There are a number of areas that I would look at closely.
-I would check the centerboard pivot and lifting gear for wear and proper action.
-I would be concerned with delamination and core rot in the deck especually around the mast step but also near deck hardware and other penetrations. These were early balsa cored decks before we understood aboat core rot and the need to really laminate the core to the molded deck.
-I would check the mast supporting structure for signs of movement near the deck and rot in the bilge. If the door to the head or forward cabin sticks there is probably a problem with the mast support structure.
-Check the main bulkheads for rot behind the formica. There is a tendancy for the fir plywood used on these boats to delaminate and rot out behind the formica facing.
-Pearsons of that era did not have backing plates or even fender washers on major hardware so I would look for nuts crushed into the core at the main cleats.
-I would check the encapsulated portion of the keel for delamination.
-If they haven''t been changed in the past 15 or so years, the standing and running rigging is pretty much at the end of its useful lifespan. The chainplates are probably ready to be replaced as well.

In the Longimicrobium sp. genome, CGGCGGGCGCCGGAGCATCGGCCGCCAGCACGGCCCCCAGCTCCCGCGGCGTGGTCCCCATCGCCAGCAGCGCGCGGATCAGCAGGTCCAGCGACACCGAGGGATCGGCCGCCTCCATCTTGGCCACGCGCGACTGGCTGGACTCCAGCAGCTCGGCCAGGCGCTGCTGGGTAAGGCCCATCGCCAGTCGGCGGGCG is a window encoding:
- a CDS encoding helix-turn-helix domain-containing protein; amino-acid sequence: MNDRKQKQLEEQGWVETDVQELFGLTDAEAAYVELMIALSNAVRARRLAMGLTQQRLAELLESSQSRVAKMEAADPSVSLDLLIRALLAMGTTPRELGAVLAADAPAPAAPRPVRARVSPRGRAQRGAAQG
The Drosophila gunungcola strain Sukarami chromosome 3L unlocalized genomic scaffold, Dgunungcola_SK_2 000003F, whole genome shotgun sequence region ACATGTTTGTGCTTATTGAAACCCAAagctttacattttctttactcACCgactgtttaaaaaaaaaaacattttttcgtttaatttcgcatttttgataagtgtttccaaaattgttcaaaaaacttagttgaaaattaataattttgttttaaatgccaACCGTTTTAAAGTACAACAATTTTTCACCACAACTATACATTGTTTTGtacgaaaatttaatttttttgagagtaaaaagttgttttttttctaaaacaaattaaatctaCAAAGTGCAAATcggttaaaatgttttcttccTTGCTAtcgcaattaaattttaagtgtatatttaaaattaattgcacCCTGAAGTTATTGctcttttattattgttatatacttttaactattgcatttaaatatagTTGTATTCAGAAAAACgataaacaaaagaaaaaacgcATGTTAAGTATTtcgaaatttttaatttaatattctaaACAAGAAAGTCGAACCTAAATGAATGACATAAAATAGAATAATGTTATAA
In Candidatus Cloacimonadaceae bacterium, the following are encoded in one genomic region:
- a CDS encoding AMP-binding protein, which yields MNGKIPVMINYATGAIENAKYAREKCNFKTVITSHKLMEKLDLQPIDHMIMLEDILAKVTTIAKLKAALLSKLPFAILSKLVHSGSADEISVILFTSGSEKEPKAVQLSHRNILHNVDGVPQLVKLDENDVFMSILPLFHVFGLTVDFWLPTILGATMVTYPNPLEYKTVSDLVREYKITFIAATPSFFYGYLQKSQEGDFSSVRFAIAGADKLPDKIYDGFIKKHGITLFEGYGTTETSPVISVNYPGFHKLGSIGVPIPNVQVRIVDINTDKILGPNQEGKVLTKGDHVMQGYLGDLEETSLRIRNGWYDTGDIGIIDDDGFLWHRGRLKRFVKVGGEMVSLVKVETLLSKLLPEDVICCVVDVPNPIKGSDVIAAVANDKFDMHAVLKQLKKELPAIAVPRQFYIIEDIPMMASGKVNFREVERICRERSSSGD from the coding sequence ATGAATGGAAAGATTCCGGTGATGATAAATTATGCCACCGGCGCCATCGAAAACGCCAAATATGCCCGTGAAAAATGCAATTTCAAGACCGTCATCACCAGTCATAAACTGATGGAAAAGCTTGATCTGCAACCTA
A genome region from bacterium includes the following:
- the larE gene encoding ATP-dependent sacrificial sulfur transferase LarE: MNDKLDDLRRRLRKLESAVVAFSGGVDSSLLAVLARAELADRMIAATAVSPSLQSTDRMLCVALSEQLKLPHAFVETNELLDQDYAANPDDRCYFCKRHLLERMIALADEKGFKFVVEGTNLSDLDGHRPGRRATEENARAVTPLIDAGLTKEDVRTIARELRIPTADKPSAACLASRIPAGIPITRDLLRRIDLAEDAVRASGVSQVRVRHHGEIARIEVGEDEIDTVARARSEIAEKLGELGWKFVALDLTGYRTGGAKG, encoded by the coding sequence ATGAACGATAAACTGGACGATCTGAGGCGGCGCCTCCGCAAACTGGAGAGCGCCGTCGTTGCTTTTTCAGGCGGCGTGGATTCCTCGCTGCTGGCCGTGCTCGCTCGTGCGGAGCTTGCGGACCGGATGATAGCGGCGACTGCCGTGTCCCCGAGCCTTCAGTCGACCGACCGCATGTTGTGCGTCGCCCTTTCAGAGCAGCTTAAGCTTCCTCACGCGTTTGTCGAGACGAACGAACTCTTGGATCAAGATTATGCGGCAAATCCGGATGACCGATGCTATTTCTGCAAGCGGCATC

-Pearson during that era tended to use early cutlass bearings but the design of the boats prevented water from properly getting to the cutlass bearing so the propshafts would get scored easily. We went through a number of bronze shafts on our Vanguard before switching to Monel.
-If they haven''t been upgraded the winches of that era were pretty inadequate for the large genoas that these boats require in light to moderate breezes.
-Check the rudder and rudder posts. The early Wanderers had wooden rudders with bronze posts and drifts built just the way that they were built on wooden boats.
-check the thru-hulls very carefully. We replaced them in our Vanguard before the boat was 4 years old.
That is all that occurs to me at the moment.